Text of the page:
“Is there a strategy to improve our population’s health?” Woodrum asked plainly at the conclusion of Amjad’s presentation. “We’re ranking very low with the health of our citizens.”

“We know that West Virginia ranks highest in obesity, hypertension, diabetes,” Amjad replied. “Some of the grants – these are used to try and target those highest-risk morbidities, and those are the ones we try to focus on as far as strategies go.”

“Are you seeing any success?” Woodrum continued. “Do you have any data to indicate these programs are working the way you want them to work?”

“I think it’s hard to measure success with that, especially when we’re always in the top three worst states,” Amjad said. “As of now, I don’t see anything that says it’s working or not working.”

Next before the committee was Shevonna Lusk, COO of the Office of Health Facilities (OHF) and Dr. Colleen Lillard, Statewide Forensics Clinical Director, who provided a similar overview of the OHF operational-purview. 

“From 2014 through 2022, we’ve had an increase – basically 66% – in forensic patients,” Lusk advised the committee. “Forensic placement, (in the same period) we’ve had an increase in community placement. This is exactly what we want to see – an increase of 31%.”

“I’ll provide a brief overview of some of our successes, and some of our weaknesses,” Lillard said, before reminding the committee that SB 702 – enacted in 2021 – “modernized West Virginia’s forensic laws.”

“I think the largest success for us has been the creation and implementation of the Dangerousness Assessment Advisory Board,” Lillard noted. “We have had one referral from the courts to date.”

Lillard cited staffing concerns as the department’s primary weakness at this time. 

Tuesday’s final presenter was Mark Drennan, executive director of W.Va. Behavioral Healthcare Providers Association (WVBHPA), to provide testimony relating to medical clearance.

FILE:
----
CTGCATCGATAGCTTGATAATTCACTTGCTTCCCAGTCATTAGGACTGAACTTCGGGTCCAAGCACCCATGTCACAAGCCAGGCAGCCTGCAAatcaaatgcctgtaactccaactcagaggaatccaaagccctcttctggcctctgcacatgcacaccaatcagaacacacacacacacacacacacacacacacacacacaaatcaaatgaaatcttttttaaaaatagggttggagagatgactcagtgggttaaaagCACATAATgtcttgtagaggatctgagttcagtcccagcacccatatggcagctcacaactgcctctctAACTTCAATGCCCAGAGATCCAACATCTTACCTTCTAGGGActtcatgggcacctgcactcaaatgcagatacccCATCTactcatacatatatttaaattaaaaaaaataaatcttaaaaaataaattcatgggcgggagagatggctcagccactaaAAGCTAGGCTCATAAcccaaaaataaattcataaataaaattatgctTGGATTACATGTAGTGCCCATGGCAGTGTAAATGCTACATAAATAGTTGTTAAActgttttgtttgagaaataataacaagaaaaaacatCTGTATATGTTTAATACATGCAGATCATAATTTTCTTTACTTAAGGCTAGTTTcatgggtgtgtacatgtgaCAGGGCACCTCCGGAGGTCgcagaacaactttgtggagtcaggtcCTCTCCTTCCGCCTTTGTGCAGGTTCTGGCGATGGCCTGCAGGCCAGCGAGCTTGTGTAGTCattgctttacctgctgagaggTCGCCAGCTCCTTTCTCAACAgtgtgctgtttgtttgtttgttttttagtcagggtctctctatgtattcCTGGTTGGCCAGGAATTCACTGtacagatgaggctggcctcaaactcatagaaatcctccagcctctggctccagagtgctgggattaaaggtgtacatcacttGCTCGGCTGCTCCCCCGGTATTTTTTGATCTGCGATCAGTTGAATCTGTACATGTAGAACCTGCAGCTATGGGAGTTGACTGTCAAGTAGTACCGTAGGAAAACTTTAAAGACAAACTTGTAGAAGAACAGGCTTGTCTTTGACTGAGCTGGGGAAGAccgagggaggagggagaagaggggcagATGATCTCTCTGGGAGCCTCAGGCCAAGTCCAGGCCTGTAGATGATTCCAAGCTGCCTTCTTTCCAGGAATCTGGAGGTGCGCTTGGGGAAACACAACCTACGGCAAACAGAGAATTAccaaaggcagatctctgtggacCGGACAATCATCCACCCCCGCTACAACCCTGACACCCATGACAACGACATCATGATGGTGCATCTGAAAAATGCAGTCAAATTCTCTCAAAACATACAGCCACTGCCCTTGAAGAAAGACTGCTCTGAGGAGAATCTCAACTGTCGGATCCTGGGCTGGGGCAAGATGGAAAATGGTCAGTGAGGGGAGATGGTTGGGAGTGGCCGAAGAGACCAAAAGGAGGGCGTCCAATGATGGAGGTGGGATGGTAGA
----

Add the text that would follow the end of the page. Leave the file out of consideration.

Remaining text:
“What we’re talking about is the involuntary commitment process,” Drennan began. “Our members at the (WVBHPA), they’re the gatekeepers of the mental hygiene process.”

“There is a simple flow to the process,” Drennan explained. “A loved one, or someone with knowledge of the person files an application stating that ‘this person is a danger to themselves or others.’ If the court clerk accepts the petition, a pick-up order is initiated.”

At this point in the process, the county sheriff’s department is tasked with picking up the individual, and transporting them to the designated facility for a mental hygiene evaluation. 

“That’s where our folks come in,” Drennen added. “If the individual is determined to be a danger, then they move forward to a mental hygiene hearing. If the court determines them to be a danger, they are transported to a hospital where they receive treatment.”

“With regard to the mental hygiene examination, what are the qualifications of an examiner?” Sen. Ron Stollings, D-Boone, asked Drennan.

Drennan stated that examinations are performed by licensed practitioners with advanced medical and psychological training, before adding that “I think substance abuse is related to about 80% of the issues we’ve got right now.”

LOCHHRA will reconvene during the next Interim Legislative Session, scheduled to begin Sept. 11.